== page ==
I would be really cautious about Lowa tibet. I've had two pairs - one lasted seven years and the other half as long. Not sure if thats declining QC or the fact that I used the latter pair more often in stony environs around arthurs pass. These boots are sturdy and comfy but you need to be prepared to put in more time in maintaining them than a newborn baby - as they are nubuck - which requires scrupulous care of various (official Lowa) products after each use. Notwithstanding that I did all that, the uppers still cracked to the point where my 2nd pair of boots wasnt usable at a point. My next boots were a second-hand pair of Meindl (real leather - easy care!) and i certainly havent looked back. Buy nubuck with extreme caution.
This post has been edited by the author on 23 April 2018 at 11:22.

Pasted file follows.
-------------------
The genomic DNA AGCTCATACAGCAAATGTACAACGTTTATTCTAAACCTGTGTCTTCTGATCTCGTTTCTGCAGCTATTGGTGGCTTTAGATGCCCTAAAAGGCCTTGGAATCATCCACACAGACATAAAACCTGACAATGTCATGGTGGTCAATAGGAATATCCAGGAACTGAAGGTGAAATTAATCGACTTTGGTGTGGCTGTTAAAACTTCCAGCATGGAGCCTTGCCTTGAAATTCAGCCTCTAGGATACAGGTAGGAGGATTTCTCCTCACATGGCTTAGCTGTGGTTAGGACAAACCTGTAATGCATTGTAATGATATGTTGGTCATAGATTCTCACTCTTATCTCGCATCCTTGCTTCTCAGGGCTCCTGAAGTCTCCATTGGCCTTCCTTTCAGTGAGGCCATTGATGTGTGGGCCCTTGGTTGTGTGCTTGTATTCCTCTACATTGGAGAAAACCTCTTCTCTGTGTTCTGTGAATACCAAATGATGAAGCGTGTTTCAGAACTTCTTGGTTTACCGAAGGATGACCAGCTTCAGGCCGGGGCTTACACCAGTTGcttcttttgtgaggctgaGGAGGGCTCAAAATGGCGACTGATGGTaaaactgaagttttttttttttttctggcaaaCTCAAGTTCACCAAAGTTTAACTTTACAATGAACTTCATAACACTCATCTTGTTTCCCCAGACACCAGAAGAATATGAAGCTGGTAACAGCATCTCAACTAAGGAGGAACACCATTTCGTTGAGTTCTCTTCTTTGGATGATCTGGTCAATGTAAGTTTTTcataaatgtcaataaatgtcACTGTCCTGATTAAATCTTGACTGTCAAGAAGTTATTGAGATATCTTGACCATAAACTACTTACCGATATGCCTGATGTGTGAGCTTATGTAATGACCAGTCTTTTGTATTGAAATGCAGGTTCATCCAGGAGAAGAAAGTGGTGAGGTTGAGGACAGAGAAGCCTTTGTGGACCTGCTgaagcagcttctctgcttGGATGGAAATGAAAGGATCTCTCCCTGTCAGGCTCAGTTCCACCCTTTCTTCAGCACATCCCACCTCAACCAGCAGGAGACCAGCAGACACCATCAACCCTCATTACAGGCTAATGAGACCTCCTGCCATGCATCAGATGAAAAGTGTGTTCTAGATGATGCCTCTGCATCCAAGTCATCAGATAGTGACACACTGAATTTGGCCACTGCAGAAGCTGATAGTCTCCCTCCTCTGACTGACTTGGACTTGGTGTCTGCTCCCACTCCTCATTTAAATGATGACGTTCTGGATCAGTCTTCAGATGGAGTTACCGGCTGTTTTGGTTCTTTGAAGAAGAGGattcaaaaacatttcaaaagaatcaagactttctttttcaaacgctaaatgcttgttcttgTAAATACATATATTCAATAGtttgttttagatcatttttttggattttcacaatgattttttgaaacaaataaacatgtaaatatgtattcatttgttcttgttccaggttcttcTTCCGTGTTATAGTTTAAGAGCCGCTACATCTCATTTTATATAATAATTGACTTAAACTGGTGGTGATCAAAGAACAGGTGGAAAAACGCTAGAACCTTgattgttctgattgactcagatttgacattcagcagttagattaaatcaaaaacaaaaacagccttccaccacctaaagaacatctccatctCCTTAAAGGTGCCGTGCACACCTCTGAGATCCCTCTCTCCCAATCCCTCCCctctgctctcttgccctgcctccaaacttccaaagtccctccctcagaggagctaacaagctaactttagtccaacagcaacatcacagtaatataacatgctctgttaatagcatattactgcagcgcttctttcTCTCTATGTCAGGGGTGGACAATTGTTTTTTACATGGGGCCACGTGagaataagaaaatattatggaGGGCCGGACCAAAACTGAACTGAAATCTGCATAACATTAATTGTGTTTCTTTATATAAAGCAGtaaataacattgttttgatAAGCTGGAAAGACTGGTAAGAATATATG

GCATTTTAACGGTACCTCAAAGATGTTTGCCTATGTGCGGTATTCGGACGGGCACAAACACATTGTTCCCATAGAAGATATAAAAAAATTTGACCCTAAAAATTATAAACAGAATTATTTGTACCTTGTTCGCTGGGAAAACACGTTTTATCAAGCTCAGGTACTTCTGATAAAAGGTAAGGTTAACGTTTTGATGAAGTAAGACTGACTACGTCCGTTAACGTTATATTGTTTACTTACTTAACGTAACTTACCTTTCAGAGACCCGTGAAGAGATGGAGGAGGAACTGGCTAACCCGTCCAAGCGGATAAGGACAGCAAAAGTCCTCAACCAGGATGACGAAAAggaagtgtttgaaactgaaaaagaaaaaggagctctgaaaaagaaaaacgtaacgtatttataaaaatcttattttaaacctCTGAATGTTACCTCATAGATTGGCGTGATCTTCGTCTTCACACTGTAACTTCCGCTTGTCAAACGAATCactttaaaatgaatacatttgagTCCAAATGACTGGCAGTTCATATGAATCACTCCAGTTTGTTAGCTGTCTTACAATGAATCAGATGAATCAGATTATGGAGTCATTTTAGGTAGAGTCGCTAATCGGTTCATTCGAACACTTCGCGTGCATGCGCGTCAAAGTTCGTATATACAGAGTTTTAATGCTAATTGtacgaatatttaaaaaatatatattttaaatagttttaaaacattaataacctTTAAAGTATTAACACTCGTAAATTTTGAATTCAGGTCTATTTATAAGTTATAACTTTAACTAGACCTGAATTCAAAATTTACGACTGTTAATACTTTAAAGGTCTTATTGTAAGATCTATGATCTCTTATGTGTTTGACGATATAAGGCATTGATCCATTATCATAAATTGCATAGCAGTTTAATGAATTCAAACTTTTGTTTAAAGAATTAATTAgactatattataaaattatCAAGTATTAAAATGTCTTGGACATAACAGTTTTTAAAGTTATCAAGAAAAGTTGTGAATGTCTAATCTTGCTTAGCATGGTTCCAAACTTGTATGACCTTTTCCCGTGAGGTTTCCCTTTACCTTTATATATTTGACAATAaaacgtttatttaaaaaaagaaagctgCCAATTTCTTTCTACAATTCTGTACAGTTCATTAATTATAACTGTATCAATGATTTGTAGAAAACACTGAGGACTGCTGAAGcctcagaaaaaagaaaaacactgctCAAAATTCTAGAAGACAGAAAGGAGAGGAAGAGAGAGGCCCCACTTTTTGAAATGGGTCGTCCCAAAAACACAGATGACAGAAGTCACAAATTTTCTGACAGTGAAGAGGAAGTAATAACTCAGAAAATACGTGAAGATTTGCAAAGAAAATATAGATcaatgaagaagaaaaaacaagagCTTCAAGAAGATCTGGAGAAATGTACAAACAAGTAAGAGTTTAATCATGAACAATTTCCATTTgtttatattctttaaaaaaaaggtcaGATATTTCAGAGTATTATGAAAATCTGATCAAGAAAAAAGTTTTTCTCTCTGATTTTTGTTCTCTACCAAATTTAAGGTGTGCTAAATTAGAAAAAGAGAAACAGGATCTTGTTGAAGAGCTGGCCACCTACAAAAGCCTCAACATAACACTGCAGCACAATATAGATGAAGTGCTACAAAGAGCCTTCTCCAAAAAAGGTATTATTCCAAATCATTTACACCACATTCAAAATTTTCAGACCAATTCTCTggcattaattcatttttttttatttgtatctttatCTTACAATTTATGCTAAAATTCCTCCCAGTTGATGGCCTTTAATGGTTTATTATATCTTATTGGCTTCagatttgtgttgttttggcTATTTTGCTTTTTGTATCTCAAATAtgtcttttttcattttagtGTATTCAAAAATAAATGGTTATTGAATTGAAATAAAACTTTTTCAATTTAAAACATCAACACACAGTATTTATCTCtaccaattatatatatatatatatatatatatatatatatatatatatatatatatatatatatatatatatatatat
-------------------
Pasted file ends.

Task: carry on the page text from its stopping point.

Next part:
' I would be really cautious about Lowa tibet. I've had two pairs - one lasted seven years and the other half as long. Not sure if thats declining QC'
I've never had this boot but it's not fair to bag any brand or model in that way. There are far too many factors involved.
A boot can sit in storage, in a retail shop or with a wholesaler. Most of the time you wouldn't know how old the boot actually is. Just like if you let a boot sit in the cupboard for two years after using them a bit. The glues that bond the sole to the upper stiffen over time. Then, with a bit of use, the bond fractures. It is common for a boot to delaminate and the sole falls off the boot.
The leather can shrink and separate from the rand. Leather is skin and needs treatment to keep it supple.
As for nubuck. That is leather that has been brushed for the finish. Most boots using nubuck are considering the look, to make it more multi functional perhaps, for the traveller. Of more relavance would be the thickness. Nubuck may often be thinner than that chosen for a full grain leather boot.